|Posted on Dec 21, 2010 10:40:13 AM | John Entwistle | |||
Astronomers using NASA's Chandra X-ray Observatory have found evidence of the youngest black hole known to exist in our cosmic neighborhood. The 30-year-old object provides a unique opportunity to watch a black hole develop from infancy.
The black hole is a remnant of SN 1979C, a supernova in the galaxy M100 approximately 50 million light years from Earth. Data from Chandra, NASA's Swift satellite, the European Space Agency's XMM-Newton and the German ROSAT observatory revealed a bright source of X-rays that has remained steady during observation from 1995 to 2007. This suggests the object is a black hole being fed either by material falling into it from the supernova or a binary companion.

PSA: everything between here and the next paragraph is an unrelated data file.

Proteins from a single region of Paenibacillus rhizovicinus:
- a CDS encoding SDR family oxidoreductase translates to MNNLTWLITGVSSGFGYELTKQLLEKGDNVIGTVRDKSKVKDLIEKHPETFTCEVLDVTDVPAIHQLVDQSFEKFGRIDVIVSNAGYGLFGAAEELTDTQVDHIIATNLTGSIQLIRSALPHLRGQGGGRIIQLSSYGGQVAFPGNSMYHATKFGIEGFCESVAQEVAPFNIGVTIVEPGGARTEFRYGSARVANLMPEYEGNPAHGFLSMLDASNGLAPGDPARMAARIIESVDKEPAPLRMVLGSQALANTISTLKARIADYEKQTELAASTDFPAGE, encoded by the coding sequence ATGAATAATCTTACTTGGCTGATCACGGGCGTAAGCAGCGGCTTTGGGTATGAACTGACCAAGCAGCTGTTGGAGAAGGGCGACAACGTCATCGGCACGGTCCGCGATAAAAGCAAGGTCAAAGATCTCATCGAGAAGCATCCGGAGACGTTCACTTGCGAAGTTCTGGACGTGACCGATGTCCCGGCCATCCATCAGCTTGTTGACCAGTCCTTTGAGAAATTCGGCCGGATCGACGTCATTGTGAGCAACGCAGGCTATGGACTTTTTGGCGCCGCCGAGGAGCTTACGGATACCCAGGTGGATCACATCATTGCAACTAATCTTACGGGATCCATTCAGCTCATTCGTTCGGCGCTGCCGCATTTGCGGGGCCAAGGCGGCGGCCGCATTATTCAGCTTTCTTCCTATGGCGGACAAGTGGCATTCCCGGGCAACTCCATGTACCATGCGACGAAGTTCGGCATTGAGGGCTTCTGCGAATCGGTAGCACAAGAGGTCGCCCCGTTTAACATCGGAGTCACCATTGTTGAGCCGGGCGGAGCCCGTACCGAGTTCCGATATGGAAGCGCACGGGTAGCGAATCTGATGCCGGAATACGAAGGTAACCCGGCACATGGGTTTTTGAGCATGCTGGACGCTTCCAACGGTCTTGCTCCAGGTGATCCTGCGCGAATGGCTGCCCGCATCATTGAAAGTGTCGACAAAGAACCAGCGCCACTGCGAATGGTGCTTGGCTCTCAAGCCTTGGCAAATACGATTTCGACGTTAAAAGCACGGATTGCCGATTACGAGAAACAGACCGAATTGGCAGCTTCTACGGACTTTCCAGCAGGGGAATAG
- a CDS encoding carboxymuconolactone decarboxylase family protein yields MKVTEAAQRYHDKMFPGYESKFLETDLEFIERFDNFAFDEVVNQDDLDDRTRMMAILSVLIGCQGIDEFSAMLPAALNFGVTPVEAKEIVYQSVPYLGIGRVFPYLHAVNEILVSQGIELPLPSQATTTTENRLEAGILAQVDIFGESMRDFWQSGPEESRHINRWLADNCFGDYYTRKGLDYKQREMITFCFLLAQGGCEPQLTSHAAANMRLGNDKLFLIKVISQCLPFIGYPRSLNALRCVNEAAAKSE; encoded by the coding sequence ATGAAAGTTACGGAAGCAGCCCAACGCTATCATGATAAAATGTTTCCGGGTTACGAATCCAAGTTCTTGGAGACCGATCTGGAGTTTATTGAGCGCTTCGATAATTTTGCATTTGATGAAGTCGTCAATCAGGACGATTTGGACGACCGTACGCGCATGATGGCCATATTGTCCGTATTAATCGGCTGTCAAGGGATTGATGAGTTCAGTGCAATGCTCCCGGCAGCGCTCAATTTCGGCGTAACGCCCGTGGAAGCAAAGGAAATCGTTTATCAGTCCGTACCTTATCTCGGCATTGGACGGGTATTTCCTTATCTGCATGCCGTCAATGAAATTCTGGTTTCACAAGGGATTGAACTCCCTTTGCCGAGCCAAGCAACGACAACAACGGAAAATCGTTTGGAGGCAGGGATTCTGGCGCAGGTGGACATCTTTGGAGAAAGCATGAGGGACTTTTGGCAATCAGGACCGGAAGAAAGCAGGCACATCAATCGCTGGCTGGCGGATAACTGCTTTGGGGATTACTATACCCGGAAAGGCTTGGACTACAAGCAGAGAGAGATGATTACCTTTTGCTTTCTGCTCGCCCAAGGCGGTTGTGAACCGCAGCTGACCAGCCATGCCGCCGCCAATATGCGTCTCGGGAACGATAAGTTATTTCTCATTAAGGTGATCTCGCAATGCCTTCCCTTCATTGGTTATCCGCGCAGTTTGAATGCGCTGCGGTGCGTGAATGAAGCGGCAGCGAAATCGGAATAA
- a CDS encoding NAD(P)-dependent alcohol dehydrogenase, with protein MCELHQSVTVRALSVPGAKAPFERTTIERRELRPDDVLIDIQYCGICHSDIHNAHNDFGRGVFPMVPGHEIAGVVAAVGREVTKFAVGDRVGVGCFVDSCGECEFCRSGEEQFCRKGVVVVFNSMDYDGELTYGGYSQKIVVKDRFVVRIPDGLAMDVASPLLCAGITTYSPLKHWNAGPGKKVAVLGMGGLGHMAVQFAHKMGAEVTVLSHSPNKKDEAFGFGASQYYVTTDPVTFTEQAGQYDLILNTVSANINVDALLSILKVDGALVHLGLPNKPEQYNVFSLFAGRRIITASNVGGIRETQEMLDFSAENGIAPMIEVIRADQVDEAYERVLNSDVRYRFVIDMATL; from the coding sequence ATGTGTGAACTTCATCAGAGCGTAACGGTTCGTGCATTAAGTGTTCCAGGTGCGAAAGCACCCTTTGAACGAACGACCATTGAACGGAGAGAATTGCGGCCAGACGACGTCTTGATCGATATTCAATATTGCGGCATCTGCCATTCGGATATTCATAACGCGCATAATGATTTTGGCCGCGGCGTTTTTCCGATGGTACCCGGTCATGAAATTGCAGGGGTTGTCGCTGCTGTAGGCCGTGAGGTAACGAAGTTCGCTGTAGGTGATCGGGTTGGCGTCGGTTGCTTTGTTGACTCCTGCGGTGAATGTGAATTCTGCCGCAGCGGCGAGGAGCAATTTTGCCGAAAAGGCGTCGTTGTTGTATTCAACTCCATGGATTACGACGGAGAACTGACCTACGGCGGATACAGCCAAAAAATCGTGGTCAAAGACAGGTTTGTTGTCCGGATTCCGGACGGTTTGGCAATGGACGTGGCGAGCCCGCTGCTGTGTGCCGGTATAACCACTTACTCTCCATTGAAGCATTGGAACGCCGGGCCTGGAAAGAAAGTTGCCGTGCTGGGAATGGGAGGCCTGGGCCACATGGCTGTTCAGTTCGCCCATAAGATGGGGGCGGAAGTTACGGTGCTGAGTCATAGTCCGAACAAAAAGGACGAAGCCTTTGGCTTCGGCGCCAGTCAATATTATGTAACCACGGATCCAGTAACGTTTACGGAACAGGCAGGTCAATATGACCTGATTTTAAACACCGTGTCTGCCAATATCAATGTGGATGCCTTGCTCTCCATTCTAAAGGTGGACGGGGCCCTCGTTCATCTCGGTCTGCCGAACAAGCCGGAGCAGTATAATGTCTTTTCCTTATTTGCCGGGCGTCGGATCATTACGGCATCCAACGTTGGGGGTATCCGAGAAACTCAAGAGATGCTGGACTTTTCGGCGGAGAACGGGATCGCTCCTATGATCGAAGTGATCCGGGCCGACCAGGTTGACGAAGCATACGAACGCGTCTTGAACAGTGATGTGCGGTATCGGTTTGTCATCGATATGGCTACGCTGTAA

Excerpt from NASA Science News
For more information and images, visit the Chandra page.
Link to the Dec 14, 2010 NES chat with Black Holes expert, Dr. Sten Odenwald, NASA Goddard Space Flight Center
Link to NES module, Black Holes Math. (Must be logged into the NES Virtual Campus as a participant of the NES project)
Link to the NES Virtual Campus home page.
Tags : Astronomy Point of Interest, Education Point of Interest, Science Update